Throughout the week over at Securities Docket, I highlight the most interesting columns and blog posts from around the web (on the subjects of SEC enforcement and securities litigation). Here is a digest of my picks for the week ending February 12:
SEC REMEDIES: Time for a Reassessment (Tom Gorman, SEC Actions)
SEC Actions | February 12, 2010
Commissioner Louis Aguilar, in remarks at SEC Speaks last Friday, called for a revamping of the Commission's 2006 Statement on Corporate Penalties, discussed here. While Commissioner Aguilar makes a good point, any reassessment should begin with a careful undertaking in the broader context of evaluating all of the SEC's remedies as part of a comprehensive program, not just corporate penalties.
S.E.C. Enforcers Focus on Avoiding Madoff Repeat (Jenny Anderson and Zachery Kouwe, NYT)
The New York Times | February 12, 2010
Bernard L. Madoff haunts these corridors like the He-Who-Must-Not-Be-Named of Wall Street.
In the headquarters of the Securities and Exchange Commission, Mr. Madoff's name is rarely spoken. More than seven months after he was sentenced to prison for orchestrating a global Ponzi scheme, shaken S.E.C. employees are still struggling to come to grips with how they failed to catch him before it was too late.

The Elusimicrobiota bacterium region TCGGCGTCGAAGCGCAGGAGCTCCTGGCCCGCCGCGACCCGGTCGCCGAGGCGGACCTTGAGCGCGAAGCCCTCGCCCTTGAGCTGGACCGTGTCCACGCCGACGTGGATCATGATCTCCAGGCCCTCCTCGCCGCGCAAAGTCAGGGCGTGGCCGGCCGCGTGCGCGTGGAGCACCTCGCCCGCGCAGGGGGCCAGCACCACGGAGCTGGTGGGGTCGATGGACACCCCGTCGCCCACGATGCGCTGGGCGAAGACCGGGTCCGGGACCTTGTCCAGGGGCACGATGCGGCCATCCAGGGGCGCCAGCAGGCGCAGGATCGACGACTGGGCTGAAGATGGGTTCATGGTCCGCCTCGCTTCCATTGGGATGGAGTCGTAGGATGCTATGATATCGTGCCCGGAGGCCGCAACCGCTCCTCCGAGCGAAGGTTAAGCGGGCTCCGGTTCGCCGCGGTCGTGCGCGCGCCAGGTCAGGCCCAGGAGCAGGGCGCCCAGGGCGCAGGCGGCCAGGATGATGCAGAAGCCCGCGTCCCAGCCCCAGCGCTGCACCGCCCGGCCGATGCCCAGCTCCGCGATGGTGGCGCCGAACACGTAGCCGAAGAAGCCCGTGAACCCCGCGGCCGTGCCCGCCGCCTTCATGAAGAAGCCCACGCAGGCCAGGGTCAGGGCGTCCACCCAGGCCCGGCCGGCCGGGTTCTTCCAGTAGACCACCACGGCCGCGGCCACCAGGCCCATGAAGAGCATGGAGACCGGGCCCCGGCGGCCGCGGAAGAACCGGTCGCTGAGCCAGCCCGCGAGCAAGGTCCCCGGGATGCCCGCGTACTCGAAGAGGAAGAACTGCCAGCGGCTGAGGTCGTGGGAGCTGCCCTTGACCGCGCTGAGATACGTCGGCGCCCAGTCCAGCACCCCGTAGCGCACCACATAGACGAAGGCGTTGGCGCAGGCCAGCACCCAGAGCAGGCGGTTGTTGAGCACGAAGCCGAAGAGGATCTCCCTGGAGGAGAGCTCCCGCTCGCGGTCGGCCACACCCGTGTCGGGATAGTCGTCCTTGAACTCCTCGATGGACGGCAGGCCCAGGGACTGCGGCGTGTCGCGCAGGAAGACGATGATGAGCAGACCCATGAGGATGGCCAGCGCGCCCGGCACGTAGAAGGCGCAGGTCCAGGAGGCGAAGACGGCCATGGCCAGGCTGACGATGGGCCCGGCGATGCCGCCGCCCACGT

A serious settlement (Katy Dowell, The Lawyer)
The Lawyer | February 10, 2010
The Serious Fraud Office's decision to settle its investigation into arms maker BAE Systems highlights significant disparities between how corporate fraud is dealt with in the UK and US.
In the US, the company agreed to pay a $400m (255.5m) fine and pled guilty to one charge of conspiracy to make false statements to the Government. Compare that with the UK where the company agreed to plead guilty of failing to keep "reasonably accurate accounting records" in relation to its sale of a radar system to Tanzania and agreed to pay 30m.
As FBI Videotaped, FCPA Defendants Toasted Their Success (Christopher M. Matthews, Main Justice)
Main Justice | February 8, 2010
Last October, a large group of executives in the defense products industry gathered in bustling Clyde's restaurant in downtown Washington, D.C., for a celebratory business meeting. They came from all corners of the United States and as far away as Israel and the United Kingdom. Some of them knew each other. Others had just met. But none of them realized the meeting was being videotaped by the FBI.
Once Again, Seeing the Shadow of Madoff (Peter Henning, DealBook)
DealBook | February 8, 2010
Like the brief appearance of Punxsutawney Phil on Groundhog Day, the fallout from the enormous Ponzi scheme perpetrated by Bernard L. Madoff occasionally pops to the surface, only to recede again into the shadows, perhaps until spring arrives. Last week, legal action in different courtrooms highlighted how slowly the government's investigation of wrongdoing by others who operated near Mr. Madoff is progressing and indicated that there may not be much more to come in the way of enforcement actions.